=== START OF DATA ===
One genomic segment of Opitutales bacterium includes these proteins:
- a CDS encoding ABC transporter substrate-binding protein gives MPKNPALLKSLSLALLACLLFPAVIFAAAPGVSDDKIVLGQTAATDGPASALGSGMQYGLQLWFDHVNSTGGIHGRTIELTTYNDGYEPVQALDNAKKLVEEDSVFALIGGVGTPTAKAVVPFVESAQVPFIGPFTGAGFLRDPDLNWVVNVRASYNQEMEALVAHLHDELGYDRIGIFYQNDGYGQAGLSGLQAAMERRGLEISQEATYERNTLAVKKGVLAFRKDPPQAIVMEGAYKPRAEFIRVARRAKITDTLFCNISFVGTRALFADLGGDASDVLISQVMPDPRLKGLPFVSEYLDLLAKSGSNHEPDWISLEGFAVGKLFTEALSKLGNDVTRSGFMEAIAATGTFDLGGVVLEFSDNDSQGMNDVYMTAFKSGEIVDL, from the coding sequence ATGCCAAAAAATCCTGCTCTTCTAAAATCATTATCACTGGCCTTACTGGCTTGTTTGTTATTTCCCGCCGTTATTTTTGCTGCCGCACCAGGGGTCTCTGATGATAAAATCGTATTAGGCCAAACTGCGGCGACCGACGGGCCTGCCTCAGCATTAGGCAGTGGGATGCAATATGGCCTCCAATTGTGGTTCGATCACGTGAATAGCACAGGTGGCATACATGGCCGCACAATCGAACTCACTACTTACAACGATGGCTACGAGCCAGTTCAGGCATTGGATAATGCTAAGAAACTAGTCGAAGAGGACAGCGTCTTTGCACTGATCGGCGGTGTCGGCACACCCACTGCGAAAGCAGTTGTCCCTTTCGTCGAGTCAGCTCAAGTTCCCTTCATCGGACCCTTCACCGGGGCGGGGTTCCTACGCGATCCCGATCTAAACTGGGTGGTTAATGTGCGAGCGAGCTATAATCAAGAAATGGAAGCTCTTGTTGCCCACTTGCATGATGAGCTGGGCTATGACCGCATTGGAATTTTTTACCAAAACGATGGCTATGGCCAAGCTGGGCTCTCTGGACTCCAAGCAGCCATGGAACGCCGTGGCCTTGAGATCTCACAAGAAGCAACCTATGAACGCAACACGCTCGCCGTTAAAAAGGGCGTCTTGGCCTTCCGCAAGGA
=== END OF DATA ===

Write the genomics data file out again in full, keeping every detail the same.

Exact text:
One genomic segment of Opitutales bacterium includes these proteins:
- a CDS encoding ABC transporter substrate-binding protein gives MPKNPALLKSLSLALLACLLFPAVIFAAAPGVSDDKIVLGQTAATDGPASALGSGMQYGLQLWFDHVNSTGGIHGRTIELTTYNDGYEPVQALDNAKKLVEEDSVFALIGGVGTPTAKAVVPFVESAQVPFIGPFTGAGFLRDPDLNWVVNVRASYNQEMEALVAHLHDELGYDRIGIFYQNDGYGQAGLSGLQAAMERRGLEISQEATYERNTLAVKKGVLAFRKDPPQAIVMEGAYKPRAEFIRVARRAKITDTLFCNISFVGTRALFADLGGDASDVLISQVMPDPRLKGLPFVSEYLDLLAKSGSNHEPDWISLEGFAVGKLFTEALSKLGNDVTRSGFMEAIAATGTFDLGGVVLEFSDNDSQGMNDVYMTAFKSGEIVDL, from the coding sequence ATGCCAAAAAATCCTGCTCTTCTAAAATCATTATCACTGGCCTTACTGGCTTGTTTGTTATTTCCCGCCGTTATTTTTGCTGCCGCACCAGGGGTCTCTGATGATAAAATCGTATTAGGCCAAACTGCGGCGACCGACGGGCCTGCCTCAGCATTAGGCAGTGGGATGCAATATGGCCTCCAATTGTGGTTCGATCACGTGAATAGCACAGGTGGCATACATGGCCGCACAATCGAACTCACTACTTACAACGATGGCTACGAGCCAGTTCAGGCATTGGATAATGCTAAGAAACTAGTCGAAGAGGACAGCGTCTTTGCACTGATCGGCGGTGTCGGCACACCCACTGCGAAAGCAGTTGTCCCTTTCGTCGAGTCAGCTCAAGTTCCCTTCATCGGACCCTTCACCGGGGCGGGGTTCCTACGCGATCCCGATCTAAACTGGGTGGTTAATGTGCGAGCGAGCTATAATCAAGAAATGGAAGCTCTTGTTGCCCACTTGCATGATGAGCTGGGCTATGACCGCATTGGAATTTTTTACCAAAACGATGGCTATGGCCAAGCTGGGCTCTCTGGACTCCAAGCAGCCATGGAACGCCGTGGCCTTGAGATCTCACAAGAAGCAACCTATGAACGCAACACGCTCGCCGTTAAAAAGGGCGTCTTGGCCTTCCGCAAGGA